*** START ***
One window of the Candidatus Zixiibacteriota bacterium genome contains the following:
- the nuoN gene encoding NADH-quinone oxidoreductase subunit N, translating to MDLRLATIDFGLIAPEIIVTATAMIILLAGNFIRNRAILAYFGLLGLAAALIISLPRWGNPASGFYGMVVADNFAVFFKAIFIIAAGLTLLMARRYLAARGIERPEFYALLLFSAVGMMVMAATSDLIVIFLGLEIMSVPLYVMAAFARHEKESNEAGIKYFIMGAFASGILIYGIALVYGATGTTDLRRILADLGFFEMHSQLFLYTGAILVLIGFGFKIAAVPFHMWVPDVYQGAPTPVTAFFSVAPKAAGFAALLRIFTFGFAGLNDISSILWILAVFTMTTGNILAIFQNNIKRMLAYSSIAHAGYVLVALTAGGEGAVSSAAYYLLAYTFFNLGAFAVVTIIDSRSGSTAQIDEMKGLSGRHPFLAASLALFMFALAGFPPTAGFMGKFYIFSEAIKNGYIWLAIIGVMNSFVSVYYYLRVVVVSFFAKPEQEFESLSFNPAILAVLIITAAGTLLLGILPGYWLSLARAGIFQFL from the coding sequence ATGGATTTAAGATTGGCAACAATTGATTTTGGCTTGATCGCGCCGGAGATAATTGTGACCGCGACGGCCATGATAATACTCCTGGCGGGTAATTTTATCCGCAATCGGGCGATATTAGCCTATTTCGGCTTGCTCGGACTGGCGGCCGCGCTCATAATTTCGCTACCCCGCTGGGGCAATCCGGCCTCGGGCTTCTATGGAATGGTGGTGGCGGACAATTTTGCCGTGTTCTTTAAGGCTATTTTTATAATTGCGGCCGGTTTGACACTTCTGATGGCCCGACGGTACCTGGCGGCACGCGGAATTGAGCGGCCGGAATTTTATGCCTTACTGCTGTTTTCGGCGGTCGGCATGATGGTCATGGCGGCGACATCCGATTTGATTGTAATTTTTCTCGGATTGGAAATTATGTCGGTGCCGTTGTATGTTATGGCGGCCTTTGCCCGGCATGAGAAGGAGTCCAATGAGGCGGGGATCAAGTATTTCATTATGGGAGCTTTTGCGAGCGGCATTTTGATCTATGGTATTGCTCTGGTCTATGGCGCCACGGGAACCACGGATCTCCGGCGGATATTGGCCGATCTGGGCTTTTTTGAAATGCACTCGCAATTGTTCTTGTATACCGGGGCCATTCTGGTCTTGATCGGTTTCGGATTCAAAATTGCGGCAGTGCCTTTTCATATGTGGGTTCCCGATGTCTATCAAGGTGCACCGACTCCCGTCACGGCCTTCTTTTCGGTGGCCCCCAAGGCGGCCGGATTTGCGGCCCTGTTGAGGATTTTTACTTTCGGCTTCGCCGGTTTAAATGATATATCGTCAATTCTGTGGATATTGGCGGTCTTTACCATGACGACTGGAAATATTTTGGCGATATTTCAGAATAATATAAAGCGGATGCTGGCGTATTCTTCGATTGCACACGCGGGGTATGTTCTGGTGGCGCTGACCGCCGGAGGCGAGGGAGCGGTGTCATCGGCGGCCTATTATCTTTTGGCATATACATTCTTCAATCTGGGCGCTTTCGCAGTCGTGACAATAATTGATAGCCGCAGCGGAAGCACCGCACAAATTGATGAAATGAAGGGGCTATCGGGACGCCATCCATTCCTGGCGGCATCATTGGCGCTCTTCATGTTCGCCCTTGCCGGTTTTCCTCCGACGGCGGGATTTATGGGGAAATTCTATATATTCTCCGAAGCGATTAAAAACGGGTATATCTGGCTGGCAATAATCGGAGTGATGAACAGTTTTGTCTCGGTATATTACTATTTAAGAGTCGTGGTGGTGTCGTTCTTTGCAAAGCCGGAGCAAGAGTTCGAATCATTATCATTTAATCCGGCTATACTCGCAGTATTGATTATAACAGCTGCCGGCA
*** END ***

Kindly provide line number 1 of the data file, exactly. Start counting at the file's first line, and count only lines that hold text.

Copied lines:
One window of the Candidatus Zixiibacteriota bacterium genome contains the following: